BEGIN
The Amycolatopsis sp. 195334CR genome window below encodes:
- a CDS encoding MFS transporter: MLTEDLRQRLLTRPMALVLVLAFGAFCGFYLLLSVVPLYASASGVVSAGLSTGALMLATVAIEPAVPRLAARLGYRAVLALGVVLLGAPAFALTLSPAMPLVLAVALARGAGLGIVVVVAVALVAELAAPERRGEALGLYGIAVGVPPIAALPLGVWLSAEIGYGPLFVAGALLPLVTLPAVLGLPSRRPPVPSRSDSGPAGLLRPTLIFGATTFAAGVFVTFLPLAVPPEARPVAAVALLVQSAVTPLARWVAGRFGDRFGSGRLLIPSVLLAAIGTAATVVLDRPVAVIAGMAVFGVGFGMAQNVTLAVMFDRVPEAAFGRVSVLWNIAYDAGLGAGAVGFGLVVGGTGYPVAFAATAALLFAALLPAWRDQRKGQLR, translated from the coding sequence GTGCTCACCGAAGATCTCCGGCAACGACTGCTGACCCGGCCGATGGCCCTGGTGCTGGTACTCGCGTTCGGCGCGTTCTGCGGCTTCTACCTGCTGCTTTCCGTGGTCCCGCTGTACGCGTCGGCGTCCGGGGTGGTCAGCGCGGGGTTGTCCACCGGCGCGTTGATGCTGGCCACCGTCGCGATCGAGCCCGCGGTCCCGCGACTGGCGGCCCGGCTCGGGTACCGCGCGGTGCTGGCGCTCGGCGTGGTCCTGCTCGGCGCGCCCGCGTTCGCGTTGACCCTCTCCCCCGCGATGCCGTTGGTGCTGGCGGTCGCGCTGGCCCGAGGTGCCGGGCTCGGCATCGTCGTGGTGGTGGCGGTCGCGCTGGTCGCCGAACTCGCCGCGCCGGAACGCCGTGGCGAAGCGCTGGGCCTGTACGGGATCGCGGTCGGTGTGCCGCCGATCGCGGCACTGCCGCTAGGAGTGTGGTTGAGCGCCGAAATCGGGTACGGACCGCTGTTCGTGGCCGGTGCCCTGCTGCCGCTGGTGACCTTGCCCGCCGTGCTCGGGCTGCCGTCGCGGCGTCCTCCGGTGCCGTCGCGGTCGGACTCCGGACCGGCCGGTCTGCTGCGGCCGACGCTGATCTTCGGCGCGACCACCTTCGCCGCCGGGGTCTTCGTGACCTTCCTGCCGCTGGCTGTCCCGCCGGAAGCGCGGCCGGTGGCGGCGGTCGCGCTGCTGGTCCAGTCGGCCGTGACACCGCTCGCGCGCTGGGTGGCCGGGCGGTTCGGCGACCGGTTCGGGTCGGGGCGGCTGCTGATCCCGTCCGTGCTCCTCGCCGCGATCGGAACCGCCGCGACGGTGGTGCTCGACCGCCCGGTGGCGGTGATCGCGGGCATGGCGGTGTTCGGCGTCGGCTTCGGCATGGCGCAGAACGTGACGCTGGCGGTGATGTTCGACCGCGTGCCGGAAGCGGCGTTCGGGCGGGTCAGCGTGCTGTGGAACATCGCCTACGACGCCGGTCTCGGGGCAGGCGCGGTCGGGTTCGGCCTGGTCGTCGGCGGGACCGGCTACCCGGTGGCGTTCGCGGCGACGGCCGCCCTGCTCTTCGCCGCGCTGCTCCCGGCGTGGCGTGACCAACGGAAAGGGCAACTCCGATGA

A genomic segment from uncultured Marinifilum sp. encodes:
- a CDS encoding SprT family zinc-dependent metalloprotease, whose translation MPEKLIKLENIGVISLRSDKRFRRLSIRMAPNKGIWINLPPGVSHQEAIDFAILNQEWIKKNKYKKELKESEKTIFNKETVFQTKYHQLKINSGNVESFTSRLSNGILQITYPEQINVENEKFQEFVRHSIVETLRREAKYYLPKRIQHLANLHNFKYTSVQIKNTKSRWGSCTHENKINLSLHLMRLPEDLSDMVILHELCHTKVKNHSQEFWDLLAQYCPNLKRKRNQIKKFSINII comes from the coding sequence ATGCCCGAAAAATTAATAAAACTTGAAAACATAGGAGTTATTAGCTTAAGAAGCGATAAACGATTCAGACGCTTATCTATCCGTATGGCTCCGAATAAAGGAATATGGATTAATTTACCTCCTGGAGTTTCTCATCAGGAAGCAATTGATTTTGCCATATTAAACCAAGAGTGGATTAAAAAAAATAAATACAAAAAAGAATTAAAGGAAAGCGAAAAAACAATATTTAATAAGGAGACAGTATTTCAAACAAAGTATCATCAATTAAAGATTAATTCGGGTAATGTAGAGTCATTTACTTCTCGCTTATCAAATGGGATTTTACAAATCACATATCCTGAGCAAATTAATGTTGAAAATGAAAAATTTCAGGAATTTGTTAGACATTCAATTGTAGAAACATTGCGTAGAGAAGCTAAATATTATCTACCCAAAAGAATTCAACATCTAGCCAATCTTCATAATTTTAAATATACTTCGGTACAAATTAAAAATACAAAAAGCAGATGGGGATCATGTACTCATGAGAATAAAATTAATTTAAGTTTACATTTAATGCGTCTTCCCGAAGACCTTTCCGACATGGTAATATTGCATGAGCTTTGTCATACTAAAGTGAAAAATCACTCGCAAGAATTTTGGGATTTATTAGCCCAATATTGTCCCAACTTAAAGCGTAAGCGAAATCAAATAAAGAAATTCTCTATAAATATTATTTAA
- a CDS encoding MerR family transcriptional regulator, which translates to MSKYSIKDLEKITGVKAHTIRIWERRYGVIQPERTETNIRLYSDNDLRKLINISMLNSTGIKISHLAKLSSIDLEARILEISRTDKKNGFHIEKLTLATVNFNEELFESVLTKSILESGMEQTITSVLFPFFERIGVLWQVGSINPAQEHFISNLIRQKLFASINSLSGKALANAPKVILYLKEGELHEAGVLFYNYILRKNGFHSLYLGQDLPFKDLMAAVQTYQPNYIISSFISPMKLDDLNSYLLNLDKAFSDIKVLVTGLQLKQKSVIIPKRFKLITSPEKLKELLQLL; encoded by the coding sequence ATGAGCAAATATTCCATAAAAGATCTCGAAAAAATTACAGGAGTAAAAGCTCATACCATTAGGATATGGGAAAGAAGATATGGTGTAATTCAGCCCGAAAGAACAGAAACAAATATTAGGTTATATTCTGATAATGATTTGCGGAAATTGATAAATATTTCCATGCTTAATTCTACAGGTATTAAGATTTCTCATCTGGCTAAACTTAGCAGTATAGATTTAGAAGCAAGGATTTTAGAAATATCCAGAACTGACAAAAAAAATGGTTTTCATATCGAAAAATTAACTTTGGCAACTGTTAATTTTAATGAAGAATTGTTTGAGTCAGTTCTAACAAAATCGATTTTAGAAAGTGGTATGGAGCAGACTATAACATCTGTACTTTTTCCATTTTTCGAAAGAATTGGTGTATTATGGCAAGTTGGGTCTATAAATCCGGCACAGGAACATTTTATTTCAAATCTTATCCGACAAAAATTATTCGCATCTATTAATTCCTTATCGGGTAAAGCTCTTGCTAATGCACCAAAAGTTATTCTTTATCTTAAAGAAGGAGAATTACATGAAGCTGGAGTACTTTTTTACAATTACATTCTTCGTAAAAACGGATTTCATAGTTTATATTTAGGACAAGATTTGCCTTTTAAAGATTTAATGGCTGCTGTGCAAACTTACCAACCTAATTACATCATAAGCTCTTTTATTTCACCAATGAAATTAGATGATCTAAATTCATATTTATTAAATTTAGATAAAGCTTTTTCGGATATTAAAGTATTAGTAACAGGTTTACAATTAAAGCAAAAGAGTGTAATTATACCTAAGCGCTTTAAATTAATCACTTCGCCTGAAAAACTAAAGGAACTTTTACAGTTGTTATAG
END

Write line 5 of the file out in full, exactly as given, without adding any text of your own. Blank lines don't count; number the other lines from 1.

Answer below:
- a CDS encoding MerR family transcriptional regulator, which translates to MSKYSIKDLEKITGVKAHTIRIWERRYGVIQPERTETNIRLYSDNDLRKLINISMLNSTGIKISHLAKLSSIDLEARILEISRTDKKNGFHIEKLTLATVNFNEELFESVLTKSILESGMEQTITSVLFPFFERIGVLWQVGSINPAQEHFISNLIRQKLFASINSLSGKALANAPKVILYLKEGELHEAGVLFYNYILRKNGFHSLYLGQDLPFKDLMAAVQTYQPNYIISSFISPMKLDDLNSYLLNLDKAFSDIKVLVTGLQLKQKSVIIPKRFKLITSPEKLKELLQLL; encoded by the coding sequence ATGAGCAAATATTCCATAAAAGATCTCGAAAAAATTACAGGAGTAAAAGCTCATACCATTAGGATATGGGAAAGAAGATATGGTGTAATTCAGCCCGAAAGAACAGAAACAAATATTAGGTTATATTCTGATAATGATTTGCGGAAATTGATAAATATTTCCATGCTTAATTCTACAGGTATTAAGATTTCTCATCTGGCTAAACTTAGCAGTATAGATTTAGAAGCAAGGATTTTAGAAATATCCAGAACTGACAAAAAAAATGGTTTTCATATCGAAAAATTAACTTTGGCAACTGTTAATTTTAATGAAGAATTGTTTGAGTCAGTTCTAACAAAATCGATTTTAGAAAGTGGTATGGAGCAGACTATAACATCTGTACTTTTTCCATTTTTCGAAAGAATTGGTGTATTATGGCAAGTTGGGTCTATAAATCCGGCACAGGAACATTTTATTTCAAATCTTATCCGACAAAAATTATTCGCATCTATTAATTCCTTATCGGGTAAAGCTCTTGCTAATGCACCAAAAGTTATTCTTTATCTTAAAGAAGGAGAATTACATGAAGCTGGAGTACTTTTTTACAATTACATTCTTCGTAAAAACGGATTTCATAGTTTATATTTAGGACAAGATTTGCCTTTTAAAGATTTAATGGCTGCTGTGCAAACTTACCAACCTAATTACATCATAAGCTCTTTTATTTCACCAATGAAATTAGATGATCTAAATTCATATTTATTAAATTTAGATAAAGCTTTTTCGGATATTAAAGTATTAGTAACAGGTTTACAATTAAAGCAAAAGAGTGTAATTATACCTAAGCGCTTTAAATTAATCACTTCGCCTGAAAAACTAAAGGAACTTTTACAGTTGTTATAG